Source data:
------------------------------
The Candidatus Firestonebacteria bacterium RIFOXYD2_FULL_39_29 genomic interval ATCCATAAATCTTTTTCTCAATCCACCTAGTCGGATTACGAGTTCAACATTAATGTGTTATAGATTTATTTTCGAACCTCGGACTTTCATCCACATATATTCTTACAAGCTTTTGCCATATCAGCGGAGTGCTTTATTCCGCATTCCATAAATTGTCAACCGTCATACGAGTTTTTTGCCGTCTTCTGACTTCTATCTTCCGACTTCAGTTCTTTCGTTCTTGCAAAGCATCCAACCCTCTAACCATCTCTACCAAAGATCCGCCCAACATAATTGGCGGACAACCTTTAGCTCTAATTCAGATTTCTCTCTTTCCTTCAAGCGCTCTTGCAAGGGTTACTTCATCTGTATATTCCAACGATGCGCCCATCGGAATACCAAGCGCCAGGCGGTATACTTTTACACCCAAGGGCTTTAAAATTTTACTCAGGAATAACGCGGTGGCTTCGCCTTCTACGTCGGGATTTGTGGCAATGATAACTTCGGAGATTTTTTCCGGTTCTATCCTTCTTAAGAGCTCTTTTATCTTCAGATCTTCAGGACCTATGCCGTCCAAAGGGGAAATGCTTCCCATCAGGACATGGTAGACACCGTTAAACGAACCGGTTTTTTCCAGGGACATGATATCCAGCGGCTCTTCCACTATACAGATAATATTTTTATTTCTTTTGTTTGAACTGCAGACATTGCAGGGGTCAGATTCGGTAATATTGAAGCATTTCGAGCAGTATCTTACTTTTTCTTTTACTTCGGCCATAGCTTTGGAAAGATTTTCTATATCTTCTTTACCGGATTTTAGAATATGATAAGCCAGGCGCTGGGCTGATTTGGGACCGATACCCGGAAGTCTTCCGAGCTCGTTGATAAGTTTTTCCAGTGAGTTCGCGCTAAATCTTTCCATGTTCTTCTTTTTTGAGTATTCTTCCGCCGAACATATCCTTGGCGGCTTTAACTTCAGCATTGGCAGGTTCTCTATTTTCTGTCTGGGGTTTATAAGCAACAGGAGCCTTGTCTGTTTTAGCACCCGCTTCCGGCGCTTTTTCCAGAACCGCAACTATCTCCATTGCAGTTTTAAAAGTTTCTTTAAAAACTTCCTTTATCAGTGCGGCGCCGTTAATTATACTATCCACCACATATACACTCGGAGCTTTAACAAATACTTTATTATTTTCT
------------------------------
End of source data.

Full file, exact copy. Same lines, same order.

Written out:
The Candidatus Firestonebacteria bacterium RIFOXYD2_FULL_39_29 genomic interval ATCCATAAATCTTTTTCTCAATCCACCTAGTCGGATTACGAGTTCAACATTAATGTGTTATAGATTTATTTTCGAACCTCGGACTTTCATCCACATATATTCTTACAAGCTTTTGCCATATCAGCGGAGTGCTTTATTCCGCATTCCATAAATTGTCAACCGTCATACGAGTTTTTTGCCGTCTTCTGACTTCTATCTTCCGACTTCAGTTCTTTCGTTCTTGCAAAGCATCCAACCCTCTAACCATCTCTACCAAAGATCCGCCCAACATAATTGGCGGACAACCTTTAGCTCTAATTCAGATTTCTCTCTTTCCTTCAAGCGCTCTTGCAAGGGTTACTTCATCTGTATATTCCAACGATGCGCCCATCGGAATACCAAGCGCCAGGCGGTATACTTTTACACCCAAGGGCTTTAAAATTTTACTCAGGAATAACGCGGTGGCTTCGCCTTCTACGTCGGGATTTGTGGCAATGATAACTTCGGAGATTTTTTCCGGTTCTATCCTTCTTAAGAGCTCTTTTATCTTCAGATCTTCAGGACCTATGCCGTCCAAAGGGGAAATGCTTCCCATCAGGACATGGTAGACACCGTTAAACGAACCGGTTTTTTCCAGGGACATGATATCCAGCGGCTCTTCCACTATACAGATAATATTTTTATTTCTTTTGTTTGAACTGCAGACATTGCAGGGGTCAGATTCGGTAATATTGAAGCATTTCGAGCAGTATCTTACTTTTTCTTTTACTTCGGCCATAGCTTTGGAAAGATTTTCTATATCTTCTTTACCGGATTTTAGAATATGATAAGCCAGGCGCTGGGCTGATTTGGGACCGATACCCGGAAGTCTTCCGAGCTCGTTGATAAGTTTTTCCAGTGAGTTCGCGCTAAATCTTTCCATGTTCTTCTTTTTTGAGTATTCTTCCGCCGAACATATCCTTGGCGGCTTTAACTTCAGCATTGGCAGGTTCTCTATTTTCTGTCTGGGGTTTATAAGCAACAGGAGCCTTGTCTGTTTTAGCACCCGCTTCCGGCGCTTTTTCCAGAACCGCAACTATCTCCATTGCAGTTTTAAAAGTTTCTTTAAAAACTTCCTTTATCAGTGCGGCGCCGTTAATTATACTATCCACCACATATACACTCGGAGCTTTAACAAATACTTTATTATTTTCT